Meet Tyler Mitchell: Beyonce’s ‘brilliant’ 23-year-old photographer

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Over the course of her career, Beyoncé Knowles-Carter has collaborated with some of the most famous photographers of our time.

However, when Vogue was on the hunt for someone to shoot the singer for its coveted September issue, the singer pushed for a 23-year-old up-and-comer, Tyler Mitchell, to get the job.

Calling him “brilliant,” the 36-year-old explained to the magazine that she wanted to ensure a new perspective was being shown to Vogue readers, as no other Vogue cover in history had been shot by an African-American photographer.

“Until there is a mosaic of perspectives coming from different ethnicities behind the lens, we will continue to have a narrow approach and view of what the world actually looks like,” she said. “It’s important to me that I help open doors for younger artists. There are so many cultural and societal barriers to entry that I like to do what I can to level the playing field, to present a different point of view for people who may feel like their voices don’t matter.”

Mitchell, a Brooklyn-based artist, has been floored by the attention his work has received, tweeting that he’s cried three times already since the cover image was published.

PHOTO: Beyonce appears on the September 2018 cover of Vogue magazine.Tyler Mitchell/Vogue
Beyonce appears on the September 2018 cover of Vogue magazine.

“For so long, black people have been considered things,” he told the magazine of his history-making turn as a Vogue cover photographer. “We’ve been thingified physically, sexually, emotionally. With my work, I’m looking to revitalize and elevate the black body.”

He also noted how special it was to shoot the singer, who headlined the first concert he ever attended.

“You’d imagine someone as famous as Beyoncé to be protective of her image, but she was really an open book — and that’s exactly what you want as a photographer,” he added.

Here are five other things to know about him.

1. He has a clear style and vision: In a December 2017 interview with The New York Times, Mitchell explained what he looks to do when he’s at work.

“I depict black people and people of color in a really real and pure way,” he said. “There is an honest gaze to my photos.”

2. The Vogue shoot is not his first high-profile gig: Mitchell, an Atlanta native who studied film and television at New York University’s Tisch School of the Arts, may have made history by shooting the September issue of Vogue, but he has plenty of experience working with other publications. Mitchell’s work has been featured in Teen Vogue, i-D Magazine, Dazed, and The FADER, according to his website.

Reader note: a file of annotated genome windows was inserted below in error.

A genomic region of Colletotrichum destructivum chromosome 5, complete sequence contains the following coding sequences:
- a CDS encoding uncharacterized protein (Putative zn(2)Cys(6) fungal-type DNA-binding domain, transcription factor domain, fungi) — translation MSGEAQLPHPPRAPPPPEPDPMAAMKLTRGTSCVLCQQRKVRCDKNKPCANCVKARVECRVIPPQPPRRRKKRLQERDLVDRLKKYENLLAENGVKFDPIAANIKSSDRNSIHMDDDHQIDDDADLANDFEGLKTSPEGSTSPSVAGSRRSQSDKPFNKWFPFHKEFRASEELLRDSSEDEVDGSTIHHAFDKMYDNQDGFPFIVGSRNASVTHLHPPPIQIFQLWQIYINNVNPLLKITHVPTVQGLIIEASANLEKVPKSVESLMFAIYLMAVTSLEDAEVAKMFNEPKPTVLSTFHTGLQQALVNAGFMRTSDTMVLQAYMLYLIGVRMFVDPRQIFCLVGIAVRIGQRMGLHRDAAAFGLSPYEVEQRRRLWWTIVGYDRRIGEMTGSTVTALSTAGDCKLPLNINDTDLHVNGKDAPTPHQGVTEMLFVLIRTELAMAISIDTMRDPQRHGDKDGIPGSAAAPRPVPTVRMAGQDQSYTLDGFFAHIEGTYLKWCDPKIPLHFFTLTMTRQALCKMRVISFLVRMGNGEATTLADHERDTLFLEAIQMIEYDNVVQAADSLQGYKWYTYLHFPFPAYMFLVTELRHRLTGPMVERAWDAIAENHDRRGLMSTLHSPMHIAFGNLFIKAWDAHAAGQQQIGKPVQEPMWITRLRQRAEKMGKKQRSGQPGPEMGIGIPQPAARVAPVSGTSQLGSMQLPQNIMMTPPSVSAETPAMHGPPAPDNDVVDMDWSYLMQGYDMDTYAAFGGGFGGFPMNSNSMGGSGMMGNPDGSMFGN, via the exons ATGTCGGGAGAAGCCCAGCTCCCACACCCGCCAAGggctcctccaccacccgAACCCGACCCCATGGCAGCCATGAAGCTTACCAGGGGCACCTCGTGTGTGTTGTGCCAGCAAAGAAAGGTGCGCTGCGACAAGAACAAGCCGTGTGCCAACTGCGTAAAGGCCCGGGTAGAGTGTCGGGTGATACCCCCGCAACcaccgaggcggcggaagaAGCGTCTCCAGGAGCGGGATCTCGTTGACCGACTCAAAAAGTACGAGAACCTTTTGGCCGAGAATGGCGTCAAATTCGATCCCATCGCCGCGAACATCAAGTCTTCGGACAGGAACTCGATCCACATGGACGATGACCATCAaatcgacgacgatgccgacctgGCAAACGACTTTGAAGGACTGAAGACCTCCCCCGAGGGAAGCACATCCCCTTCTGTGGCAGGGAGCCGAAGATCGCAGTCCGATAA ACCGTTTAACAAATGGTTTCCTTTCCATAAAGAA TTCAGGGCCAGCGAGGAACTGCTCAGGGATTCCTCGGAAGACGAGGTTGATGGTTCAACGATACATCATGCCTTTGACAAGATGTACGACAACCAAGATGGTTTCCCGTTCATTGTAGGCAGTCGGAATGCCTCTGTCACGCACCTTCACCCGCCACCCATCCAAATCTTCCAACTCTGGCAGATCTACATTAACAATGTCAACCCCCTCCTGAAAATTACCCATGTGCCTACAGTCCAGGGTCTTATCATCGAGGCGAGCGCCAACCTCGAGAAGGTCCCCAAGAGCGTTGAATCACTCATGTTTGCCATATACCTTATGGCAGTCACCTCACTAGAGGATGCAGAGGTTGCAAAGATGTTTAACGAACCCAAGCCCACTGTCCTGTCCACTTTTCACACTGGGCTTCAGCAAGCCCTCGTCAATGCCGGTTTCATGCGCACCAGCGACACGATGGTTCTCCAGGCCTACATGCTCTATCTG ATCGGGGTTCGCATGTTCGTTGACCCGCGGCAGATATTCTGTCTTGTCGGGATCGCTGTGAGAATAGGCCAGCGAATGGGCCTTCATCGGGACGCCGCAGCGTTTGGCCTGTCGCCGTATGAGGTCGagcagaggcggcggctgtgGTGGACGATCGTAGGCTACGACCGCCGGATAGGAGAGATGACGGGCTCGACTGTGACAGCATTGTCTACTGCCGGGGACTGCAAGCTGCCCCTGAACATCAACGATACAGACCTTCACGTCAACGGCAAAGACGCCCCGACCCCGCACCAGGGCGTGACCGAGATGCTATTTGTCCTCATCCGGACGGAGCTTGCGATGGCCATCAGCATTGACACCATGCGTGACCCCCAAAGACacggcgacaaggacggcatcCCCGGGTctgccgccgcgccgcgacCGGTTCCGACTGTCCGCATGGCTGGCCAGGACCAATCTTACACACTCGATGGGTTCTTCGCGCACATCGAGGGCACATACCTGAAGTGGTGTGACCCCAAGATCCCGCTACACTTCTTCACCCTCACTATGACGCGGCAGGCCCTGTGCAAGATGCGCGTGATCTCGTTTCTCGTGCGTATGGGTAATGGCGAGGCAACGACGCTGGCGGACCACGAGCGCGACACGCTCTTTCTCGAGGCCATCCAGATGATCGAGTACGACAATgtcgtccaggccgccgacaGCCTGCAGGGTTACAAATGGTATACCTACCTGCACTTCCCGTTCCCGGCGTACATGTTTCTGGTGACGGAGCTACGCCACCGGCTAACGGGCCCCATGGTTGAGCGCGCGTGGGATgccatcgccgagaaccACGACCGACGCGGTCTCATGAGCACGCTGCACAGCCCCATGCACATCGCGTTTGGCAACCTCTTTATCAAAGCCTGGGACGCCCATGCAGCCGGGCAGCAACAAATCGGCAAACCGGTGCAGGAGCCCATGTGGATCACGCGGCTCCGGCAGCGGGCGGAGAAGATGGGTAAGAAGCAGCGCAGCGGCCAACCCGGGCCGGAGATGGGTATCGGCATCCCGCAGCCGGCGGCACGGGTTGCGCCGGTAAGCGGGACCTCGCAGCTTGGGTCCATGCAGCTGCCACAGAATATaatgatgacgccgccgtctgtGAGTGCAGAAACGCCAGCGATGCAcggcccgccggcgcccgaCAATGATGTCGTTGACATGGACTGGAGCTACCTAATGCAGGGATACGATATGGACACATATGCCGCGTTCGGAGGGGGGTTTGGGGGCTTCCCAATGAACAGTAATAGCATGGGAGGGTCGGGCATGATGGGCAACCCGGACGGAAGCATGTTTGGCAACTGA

“I think magazines are a great way to be like, ‘This is important enough to be published on the printed page,’” he told the Times.

3. He’s a go-getter: After Mitchell spent six weeks in Cuba for a documentary photography program, he self-published a book, “El Paquete,” containing his photos of Havana’s architecture and skateboarding culture. Skateboarding he told Vogue was what got him interested in photography to begin with.

“Of course there’s the surface-level cool and rebel spirit about skateboarding,” he said, “but the thing that makes skaters like artists runs deeper than that: It’s not a sport that’s built on competition, it’s one that thrives on community.”

4. He’s a filmmaker, too: In addition to capturing still images, Mitchell works as a filmmaker. The Times noted that Mitchell created and starred in a short for American Eagle that dropped early last year.

“I do look at myself as a black American and equally as a symbol at the center of this country,” he said. “I had never considered myself an American Eagle model, but what made it interesting was to twist the cultural conversation about what the brand stands for and turn it on its head.”

5. He is social media and tech-savvy: “I’m definitely a YouTube-generation kid,” Mitchell told Vogue. “I learned how to make movies and how to edit that way. I quickly formed my point of view.”

He also sees the value of social media, preferring to curate his portfolio on Instagram — where he has more than 109,000 followers — rather than signing with a creative agent.



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